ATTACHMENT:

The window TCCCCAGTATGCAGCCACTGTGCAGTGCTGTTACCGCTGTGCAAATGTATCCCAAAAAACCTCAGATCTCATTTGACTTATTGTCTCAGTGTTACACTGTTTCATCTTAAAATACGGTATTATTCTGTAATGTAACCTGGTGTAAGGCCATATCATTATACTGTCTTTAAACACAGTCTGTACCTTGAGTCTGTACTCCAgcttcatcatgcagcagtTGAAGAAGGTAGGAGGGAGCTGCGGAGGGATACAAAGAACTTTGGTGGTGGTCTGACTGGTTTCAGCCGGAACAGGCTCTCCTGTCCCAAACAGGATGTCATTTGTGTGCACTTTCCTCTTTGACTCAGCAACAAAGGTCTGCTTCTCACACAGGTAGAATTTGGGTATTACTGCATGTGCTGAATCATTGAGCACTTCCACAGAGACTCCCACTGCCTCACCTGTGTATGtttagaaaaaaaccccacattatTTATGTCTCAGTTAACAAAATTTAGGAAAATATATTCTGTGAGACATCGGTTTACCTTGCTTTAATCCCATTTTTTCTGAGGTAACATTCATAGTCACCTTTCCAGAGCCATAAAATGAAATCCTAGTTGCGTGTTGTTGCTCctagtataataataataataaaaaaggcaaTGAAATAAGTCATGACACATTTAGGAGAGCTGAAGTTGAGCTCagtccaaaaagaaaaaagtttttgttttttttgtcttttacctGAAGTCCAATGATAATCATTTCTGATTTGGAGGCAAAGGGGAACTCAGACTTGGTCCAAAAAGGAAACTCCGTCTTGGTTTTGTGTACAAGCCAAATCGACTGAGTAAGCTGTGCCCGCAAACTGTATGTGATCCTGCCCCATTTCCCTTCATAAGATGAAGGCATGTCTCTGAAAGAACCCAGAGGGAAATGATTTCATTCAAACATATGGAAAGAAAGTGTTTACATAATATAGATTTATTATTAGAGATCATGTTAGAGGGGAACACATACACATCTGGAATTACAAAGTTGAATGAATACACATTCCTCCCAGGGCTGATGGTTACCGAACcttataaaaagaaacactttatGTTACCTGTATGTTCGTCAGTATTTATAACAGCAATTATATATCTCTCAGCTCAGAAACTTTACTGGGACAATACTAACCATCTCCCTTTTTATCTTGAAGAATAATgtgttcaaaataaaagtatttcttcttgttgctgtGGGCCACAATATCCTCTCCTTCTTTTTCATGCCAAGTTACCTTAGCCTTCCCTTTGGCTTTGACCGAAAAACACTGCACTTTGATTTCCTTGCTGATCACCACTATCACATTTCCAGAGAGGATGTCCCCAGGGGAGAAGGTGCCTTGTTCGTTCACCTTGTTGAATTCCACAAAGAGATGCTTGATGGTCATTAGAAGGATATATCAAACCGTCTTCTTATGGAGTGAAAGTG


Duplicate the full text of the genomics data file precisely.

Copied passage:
The window TCCCCAGTATGCAGCCACTGTGCAGTGCTGTTACCGCTGTGCAAATGTATCCCAAAAAACCTCAGATCTCATTTGACTTATTGTCTCAGTGTTACACTGTTTCATCTTAAAATACGGTATTATTCTGTAATGTAACCTGGTGTAAGGCCATATCATTATACTGTCTTTAAACACAGTCTGTACCTTGAGTCTGTACTCCAgcttcatcatgcagcagtTGAAGAAGGTAGGAGGGAGCTGCGGAGGGATACAAAGAACTTTGGTGGTGGTCTGACTGGTTTCAGCCGGAACAGGCTCTCCTGTCCCAAACAGGATGTCATTTGTGTGCACTTTCCTCTTTGACTCAGCAACAAAGGTCTGCTTCTCACACAGGTAGAATTTGGGTATTACTGCATGTGCTGAATCATTGAGCACTTCCACAGAGACTCCCACTGCCTCACCTGTGTATGtttagaaaaaaaccccacattatTTATGTCTCAGTTAACAAAATTTAGGAAAATATATTCTGTGAGACATCGGTTTACCTTGCTTTAATCCCATTTTTTCTGAGGTAACATTCATAGTCACCTTTCCAGAGCCATAAAATGAAATCCTAGTTGCGTGTTGTTGCTCctagtataataataataataaaaaaggcaaTGAAATAAGTCATGACACATTTAGGAGAGCTGAAGTTGAGCTCagtccaaaaagaaaaaagtttttgttttttttgtcttttacctGAAGTCCAATGATAATCATTTCTGATTTGGAGGCAAAGGGGAACTCAGACTTGGTCCAAAAAGGAAACTCCGTCTTGGTTTTGTGTACAAGCCAAATCGACTGAGTAAGCTGTGCCCGCAAACTGTATGTGATCCTGCCCCATTTCCCTTCATAAGATGAAGGCATGTCTCTGAAAGAACCCAGAGGGAAATGATTTCATTCAAACATATGGAAAGAAAGTGTTTACATAATATAGATTTATTATTAGAGATCATGTTAGAGGGGAACACATACACATCTGGAATTACAAAGTTGAATGAATACACATTCCTCCCAGGGCTGATGGTTACCGAACcttataaaaagaaacactttatGTTACCTGTATGTTCGTCAGTATTTATAACAGCAATTATATATCTCTCAGCTCAGAAACTTTACTGGGACAATACTAACCATCTCCCTTTTTATCTTGAAGAATAATgtgttcaaaataaaagtatttcttcttgttgctgtGGGCCACAATATCCTCTCCTTCTTTTTCATGCCAAGTTACCTTAGCCTTCCCTTTGGCTTTGACCGAAAAACACTGCACTTTGATTTCCTTGCTGATCACCACTATCACATTTCCAGAGAGGATGTCCCCAGGGGAGAAGGTGCCTTGTTCGTTCACCTTGTTGAATTCCACAAAGAGATGCTTGATGGTCATTAGAAGGATATATCAAACCGTCTTCTTATGGAGTGAAAGTG